When Maurice rang, Frau Furst opened the door to him herself, having first cautiously examined him through the kitchen window. Drying her hands on her apron, she ushered him through the tiny entry—a place of dangers, pitch-dark as it was, and lumbered with chests and presses—into Franz’s room, the “best room” of the house. Here were collected a red plush suite, which was the pride of Frau Furst’s heart, and all the round, yellowing family photographs; here, too, stood the well-used Bechstein, pile upon pile of music, a couple of music-stands, a bust of Schubert, a faded, framed diploma. For years, assuredly, the windows had never been thrown wide open; the odours of stale coffee and forgotten dinners, of stove and warmed wood, of piano, music and beeswax: all these lay as it were in streaks in the atmosphere, and made it heavy and thought-benumbing.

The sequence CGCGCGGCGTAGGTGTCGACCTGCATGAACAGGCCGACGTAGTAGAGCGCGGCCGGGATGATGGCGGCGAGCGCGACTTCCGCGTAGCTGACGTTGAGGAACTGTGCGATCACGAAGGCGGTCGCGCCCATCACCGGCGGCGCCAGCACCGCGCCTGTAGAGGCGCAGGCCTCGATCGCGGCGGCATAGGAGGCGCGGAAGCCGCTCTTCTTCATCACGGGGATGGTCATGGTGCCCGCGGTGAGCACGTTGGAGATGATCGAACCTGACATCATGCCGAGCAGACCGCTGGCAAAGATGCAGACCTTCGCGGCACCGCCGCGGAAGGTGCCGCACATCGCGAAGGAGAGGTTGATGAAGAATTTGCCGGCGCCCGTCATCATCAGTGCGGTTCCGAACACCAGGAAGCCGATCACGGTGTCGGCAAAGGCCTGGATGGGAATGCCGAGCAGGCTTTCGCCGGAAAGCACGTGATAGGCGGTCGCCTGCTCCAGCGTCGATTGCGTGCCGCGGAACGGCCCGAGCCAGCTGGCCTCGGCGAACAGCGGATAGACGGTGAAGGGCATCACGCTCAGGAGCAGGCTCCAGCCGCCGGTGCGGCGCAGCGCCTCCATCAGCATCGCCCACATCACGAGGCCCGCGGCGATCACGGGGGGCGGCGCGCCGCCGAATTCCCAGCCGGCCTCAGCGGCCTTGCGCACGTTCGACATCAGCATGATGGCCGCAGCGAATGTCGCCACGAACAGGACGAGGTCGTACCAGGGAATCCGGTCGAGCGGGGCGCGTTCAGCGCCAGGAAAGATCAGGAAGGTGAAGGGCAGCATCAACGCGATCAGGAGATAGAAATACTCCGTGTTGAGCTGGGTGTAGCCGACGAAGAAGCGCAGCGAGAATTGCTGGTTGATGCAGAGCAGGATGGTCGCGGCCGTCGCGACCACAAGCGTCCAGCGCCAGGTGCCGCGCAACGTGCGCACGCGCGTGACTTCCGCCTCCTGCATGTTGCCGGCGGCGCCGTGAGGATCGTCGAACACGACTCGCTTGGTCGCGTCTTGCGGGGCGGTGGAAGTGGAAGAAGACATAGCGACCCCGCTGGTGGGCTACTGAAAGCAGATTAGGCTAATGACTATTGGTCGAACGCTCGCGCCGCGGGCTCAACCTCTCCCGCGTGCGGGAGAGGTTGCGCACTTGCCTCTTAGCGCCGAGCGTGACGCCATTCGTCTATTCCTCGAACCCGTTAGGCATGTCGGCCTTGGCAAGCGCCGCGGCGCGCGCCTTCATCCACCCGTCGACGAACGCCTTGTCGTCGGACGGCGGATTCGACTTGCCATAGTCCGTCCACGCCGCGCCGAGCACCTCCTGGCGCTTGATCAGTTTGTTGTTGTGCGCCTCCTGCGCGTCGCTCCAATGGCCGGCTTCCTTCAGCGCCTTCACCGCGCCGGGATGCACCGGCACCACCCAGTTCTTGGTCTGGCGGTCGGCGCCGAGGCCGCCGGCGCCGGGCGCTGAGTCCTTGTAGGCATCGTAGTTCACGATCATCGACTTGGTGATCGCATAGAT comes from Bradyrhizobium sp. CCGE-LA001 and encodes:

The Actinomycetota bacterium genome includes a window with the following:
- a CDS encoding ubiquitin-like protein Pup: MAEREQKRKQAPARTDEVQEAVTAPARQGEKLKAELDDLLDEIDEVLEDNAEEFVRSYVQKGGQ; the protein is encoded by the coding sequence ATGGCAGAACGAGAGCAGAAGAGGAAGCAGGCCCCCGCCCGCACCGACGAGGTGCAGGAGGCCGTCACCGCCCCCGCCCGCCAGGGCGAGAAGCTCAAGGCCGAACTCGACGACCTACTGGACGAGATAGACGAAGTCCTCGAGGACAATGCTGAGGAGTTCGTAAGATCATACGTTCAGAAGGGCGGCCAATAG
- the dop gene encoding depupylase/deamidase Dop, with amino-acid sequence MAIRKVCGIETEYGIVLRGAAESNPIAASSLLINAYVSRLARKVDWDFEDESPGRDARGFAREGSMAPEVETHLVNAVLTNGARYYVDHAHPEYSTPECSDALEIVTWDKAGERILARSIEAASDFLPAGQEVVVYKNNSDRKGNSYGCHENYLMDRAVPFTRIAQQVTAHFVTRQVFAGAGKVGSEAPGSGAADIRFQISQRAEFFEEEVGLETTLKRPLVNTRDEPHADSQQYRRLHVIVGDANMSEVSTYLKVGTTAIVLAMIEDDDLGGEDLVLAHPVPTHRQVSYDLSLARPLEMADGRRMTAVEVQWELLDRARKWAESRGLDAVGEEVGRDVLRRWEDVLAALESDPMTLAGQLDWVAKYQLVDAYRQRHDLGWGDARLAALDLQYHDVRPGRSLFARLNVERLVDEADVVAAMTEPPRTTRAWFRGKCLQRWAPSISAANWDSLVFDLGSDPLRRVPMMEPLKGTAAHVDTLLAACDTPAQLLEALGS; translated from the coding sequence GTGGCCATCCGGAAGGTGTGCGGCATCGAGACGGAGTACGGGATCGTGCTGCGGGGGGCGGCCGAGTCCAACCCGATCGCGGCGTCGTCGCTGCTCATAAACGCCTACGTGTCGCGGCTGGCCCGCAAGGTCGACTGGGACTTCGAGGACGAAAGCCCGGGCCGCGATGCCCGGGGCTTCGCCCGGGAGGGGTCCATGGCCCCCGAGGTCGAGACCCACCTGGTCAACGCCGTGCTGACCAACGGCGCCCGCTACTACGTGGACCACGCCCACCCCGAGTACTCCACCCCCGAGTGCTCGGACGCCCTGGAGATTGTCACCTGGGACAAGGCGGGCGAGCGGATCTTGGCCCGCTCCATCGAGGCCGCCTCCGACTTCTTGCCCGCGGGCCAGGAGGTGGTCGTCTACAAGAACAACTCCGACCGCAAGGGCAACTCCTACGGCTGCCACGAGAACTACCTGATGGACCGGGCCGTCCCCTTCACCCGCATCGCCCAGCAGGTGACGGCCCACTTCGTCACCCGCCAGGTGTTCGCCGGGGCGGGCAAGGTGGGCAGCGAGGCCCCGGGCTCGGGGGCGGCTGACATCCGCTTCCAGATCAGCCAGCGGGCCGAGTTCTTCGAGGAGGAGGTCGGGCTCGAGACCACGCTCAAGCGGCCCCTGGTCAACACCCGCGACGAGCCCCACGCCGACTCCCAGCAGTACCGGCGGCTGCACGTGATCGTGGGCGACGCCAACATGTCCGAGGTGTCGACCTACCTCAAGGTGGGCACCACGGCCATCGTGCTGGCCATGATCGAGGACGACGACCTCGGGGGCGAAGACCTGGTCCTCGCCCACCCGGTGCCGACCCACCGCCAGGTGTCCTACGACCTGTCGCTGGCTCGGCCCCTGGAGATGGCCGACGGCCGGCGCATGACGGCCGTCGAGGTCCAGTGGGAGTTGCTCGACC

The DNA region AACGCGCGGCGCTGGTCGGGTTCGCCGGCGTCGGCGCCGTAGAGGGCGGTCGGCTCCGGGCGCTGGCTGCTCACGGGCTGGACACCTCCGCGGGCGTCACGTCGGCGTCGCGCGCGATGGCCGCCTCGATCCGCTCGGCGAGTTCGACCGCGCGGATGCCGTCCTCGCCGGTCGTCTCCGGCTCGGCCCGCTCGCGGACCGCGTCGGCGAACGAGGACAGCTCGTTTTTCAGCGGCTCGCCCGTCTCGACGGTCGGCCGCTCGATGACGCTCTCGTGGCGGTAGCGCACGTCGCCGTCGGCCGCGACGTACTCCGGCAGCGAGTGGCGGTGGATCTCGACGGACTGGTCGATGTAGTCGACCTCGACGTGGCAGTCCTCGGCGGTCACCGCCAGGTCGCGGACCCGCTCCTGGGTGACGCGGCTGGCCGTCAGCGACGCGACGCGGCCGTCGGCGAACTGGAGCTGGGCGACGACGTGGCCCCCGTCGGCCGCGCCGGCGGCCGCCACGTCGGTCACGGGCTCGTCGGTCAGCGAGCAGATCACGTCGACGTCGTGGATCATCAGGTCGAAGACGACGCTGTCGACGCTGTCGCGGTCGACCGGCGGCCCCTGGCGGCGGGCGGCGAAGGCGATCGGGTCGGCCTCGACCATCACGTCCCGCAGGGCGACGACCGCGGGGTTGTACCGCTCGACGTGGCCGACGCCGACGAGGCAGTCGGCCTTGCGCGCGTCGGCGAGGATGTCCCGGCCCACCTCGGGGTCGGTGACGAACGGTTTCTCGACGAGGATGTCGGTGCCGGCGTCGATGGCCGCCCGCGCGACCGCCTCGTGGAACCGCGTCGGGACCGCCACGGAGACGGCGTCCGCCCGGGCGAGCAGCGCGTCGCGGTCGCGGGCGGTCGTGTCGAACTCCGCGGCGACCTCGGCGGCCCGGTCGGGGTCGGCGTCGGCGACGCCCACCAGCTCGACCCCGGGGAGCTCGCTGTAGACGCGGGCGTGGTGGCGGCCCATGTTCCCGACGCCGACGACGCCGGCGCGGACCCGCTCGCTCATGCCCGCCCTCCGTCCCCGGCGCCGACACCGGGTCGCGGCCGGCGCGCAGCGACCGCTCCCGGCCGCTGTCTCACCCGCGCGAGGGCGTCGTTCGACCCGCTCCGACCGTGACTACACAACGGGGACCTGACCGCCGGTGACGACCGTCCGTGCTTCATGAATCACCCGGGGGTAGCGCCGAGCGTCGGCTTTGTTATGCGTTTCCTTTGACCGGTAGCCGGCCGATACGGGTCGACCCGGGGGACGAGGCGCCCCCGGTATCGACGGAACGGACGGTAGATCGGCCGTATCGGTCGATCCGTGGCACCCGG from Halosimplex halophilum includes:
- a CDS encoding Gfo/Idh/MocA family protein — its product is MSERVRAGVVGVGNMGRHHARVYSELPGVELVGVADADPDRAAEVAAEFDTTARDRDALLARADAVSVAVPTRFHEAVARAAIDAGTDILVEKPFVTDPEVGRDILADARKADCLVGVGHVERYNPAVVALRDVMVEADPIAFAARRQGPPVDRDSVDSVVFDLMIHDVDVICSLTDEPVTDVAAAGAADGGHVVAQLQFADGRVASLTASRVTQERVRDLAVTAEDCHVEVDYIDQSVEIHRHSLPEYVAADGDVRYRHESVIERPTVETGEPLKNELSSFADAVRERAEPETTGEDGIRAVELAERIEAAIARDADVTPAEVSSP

A willing listener was worth more than gold to Frau Furst and here, the first time he came, while waiting for Franz, Maurice heard in detail the history of the family. The father had been an oboist in the Gewandhaus orchestra, and had died a few years previously, of a chill incurred after a performance of Die meistersinger. At his death, it had fallen on Franz to support the family; and, thanks to Schwarz’s aid and influence, Franz was able to get as many pupils as he had time to teach. It was easy to see that this, her eldest son, was the apple of Frau Furst’s eye; her other children seemed to be there only to meet his needs; his lightest wish was law. Each additional pupil that sought him out, was a fresh tribute to his genius, each one that left him, no matter after how long, was unthankful and a traitor. For the nights on which his quartet met at the house, she prepared as another woman would for a personal fete; and she watched the candles grow shorter without a tinge of regret. When Franz played at an Abendunterhaltung, the family turned out in a body. Schwarz was a god, all-powerful, on whom their welfare depended; and it was necessary to propitiate him by a quarterly visit on a Sunday morning, when, over wine and biscuits, she wept real and feigned tears of gratitude.